UN Women’s mandate is to advance gender equality and women’s empowerment. The 2011 Human Development Report (HDR) observes that global temperature and sea levels continue to rise and the likelihood of natural disasters is increasing (the average annual number has doubled over the past twenty five years).
These changes and the loss of ecosystems threaten livelihoods in many countries that are ranked low on the Human Development Index (HDI). Moreover these changes could exacerbate chronic environmental threats like deforestation, water scarcity and land degradation that hurt the poorest people the most especially women. Over 350million people over 70% of who live in Africa are affected by climate change.
Mostly poor people, live in or near forests on which they rely for their livelihoods. Climatic stress on forests could hurt the poor and other marginalized segments of society especially people vulnerable to climate change since their livelihoods are often highly dependent on natural resources that are sensitive to climate variability.
For example, agriculture, a highly climate-sensitive sector, supports the livelihoods of 70% of Africans, contributes to about 30% of the continent’s Gross Domestic Product (GDP) and about 50% of the total export value, and employs 65% of the continent’s labor force.
In Africa, the proportion of women affected by climate-related crop changes could range from 48% in Burkina Faso to 73% in the Congo. There are 2 million deaths per year (mainly women and children) related to the burnings.
Gender equality and women’s empowerment are central to development, environmental sustainability and achievement of the MDGs (Women as positive agents of change). For example, a study of 25 developed and 65 developing countries revealed that countries with higher female parliamentary representation are more likely to set aside protected land areas. Likewise, enhanced participation of women is crucial in addressing the adverse impacts of climate change.
Because women often show more concern for the environment, support pro-environmental policies and vote for pro environmental leaders, their greater involvement in politics and NGOs could result in environmental gains, with multiple effects across all the MDGs.
On the other hand, women have unique knowledge and skills that can help make the response to climate change more effective and sustainable. There is evidence that women play a vital role in dealing with disasters by effectively mobilizing communities in different phases of the risk-management cycle.
Thus women greater involvement would enhance disaster risk management and reduction. Lack of meaningful participation by women would therefore undermine the effectiveness and sustainability of climate change projects and programs.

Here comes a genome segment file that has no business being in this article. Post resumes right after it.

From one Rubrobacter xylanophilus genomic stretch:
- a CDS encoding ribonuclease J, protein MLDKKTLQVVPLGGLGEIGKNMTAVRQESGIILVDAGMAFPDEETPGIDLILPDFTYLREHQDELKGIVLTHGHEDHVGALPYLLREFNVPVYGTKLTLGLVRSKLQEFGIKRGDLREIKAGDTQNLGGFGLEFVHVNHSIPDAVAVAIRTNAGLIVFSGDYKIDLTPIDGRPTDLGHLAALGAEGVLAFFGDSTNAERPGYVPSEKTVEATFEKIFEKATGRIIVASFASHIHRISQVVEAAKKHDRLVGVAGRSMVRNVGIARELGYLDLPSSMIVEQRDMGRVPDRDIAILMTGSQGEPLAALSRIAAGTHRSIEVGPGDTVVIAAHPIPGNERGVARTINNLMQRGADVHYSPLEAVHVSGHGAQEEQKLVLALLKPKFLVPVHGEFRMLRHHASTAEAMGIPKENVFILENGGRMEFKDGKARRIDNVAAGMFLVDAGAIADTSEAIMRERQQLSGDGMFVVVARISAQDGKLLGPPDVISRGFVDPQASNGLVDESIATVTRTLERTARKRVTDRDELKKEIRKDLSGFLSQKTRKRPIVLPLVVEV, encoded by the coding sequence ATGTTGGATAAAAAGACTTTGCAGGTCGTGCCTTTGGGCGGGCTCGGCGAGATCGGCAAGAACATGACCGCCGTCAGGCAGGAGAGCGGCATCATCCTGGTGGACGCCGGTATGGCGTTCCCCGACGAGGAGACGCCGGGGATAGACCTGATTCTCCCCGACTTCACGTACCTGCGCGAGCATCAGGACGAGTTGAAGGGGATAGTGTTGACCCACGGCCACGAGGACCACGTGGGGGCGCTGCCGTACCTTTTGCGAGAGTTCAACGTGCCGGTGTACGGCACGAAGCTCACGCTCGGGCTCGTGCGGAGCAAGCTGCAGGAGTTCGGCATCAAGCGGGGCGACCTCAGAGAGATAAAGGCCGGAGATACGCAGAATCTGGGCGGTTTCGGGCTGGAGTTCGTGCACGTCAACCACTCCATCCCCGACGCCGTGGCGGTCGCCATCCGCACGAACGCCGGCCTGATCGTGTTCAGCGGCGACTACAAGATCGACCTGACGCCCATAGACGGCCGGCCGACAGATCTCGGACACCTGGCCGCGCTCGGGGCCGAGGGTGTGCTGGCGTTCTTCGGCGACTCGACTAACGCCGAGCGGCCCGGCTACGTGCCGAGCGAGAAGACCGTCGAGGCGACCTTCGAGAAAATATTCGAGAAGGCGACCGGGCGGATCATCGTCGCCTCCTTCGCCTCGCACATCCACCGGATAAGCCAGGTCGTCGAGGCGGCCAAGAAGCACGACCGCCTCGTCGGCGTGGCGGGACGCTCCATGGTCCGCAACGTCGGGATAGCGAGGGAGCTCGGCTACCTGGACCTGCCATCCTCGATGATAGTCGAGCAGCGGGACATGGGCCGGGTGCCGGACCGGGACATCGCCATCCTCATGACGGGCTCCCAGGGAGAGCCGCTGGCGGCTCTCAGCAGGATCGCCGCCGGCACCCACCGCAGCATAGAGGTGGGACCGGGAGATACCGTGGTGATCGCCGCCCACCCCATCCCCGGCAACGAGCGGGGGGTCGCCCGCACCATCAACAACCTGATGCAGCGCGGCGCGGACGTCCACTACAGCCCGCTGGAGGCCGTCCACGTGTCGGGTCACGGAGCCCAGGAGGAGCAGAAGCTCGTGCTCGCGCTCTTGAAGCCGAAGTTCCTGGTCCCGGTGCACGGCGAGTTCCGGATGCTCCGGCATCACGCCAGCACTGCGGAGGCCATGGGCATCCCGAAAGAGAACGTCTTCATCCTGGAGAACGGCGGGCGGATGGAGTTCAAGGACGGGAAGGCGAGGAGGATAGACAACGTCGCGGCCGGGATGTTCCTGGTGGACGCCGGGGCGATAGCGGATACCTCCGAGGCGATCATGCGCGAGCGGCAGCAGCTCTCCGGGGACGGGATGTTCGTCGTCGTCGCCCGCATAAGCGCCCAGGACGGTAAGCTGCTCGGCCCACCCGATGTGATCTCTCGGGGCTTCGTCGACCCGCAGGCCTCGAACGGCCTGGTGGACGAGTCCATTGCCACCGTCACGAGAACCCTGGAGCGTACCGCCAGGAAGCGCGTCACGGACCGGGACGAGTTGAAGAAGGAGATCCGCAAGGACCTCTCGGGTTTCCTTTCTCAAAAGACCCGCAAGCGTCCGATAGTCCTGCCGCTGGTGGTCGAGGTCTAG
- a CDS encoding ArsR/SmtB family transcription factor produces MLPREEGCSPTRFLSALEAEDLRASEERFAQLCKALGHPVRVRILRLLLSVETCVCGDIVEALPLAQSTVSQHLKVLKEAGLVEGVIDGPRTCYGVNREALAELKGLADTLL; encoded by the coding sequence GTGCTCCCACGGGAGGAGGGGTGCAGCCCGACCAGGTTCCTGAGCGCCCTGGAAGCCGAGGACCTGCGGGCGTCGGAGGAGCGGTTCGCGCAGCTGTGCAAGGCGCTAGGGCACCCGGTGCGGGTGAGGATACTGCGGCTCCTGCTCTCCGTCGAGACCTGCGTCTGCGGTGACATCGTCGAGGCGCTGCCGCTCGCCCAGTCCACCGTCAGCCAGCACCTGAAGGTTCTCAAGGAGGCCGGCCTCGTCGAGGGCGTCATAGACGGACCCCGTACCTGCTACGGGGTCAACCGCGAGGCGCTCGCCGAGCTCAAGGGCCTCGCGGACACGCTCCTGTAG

Although today there is a greater understanding of the need to incorporate gender perspectives into climate change policy, there are still considerable gender-based barriers across the major pillars of international and national policy processes on climate change.
The Niger Delta is one of the world’s largest natural resource-rich areas. The region, however, has suffered from environmental and human rights abuses including oil spills, gas flaring and resulting destruction of ecosystems.
Nigerian women mobilized themselves at the community level into a social movement to protest against transnational oil companies as part of a world movement to stop the actions of these companies that led to ecological destruction.
Most of the natural gas in the region was being used for gas flaring to cut maintenance costs. As a result, more gas was being burnt there than in any other part of the world, contributing to greenhouse gas emissions greater than in the entire sub-Saharan region.
In 2006, these protests led to a ruling by the Nigerian courts that gas flaring violated the constitutional rights of citizens to life and dignity, and the courts ordered an end to the practice. Women as positive agents of change Sources.
Investing in women as part of the climate change response leads to environmental gains and greater returns across the MDGs and broader development objectives. Decision makers and development partners at all levels need to bring women into the planning, financing and implementation of climate responses.
These include adaptation and mitigation, food security and agriculture, health, water and sanitation, forestry, disaster risk reduction, energy and technologies, and infrastructure. It ensures that adaptive actions aim to build up the asset base of women.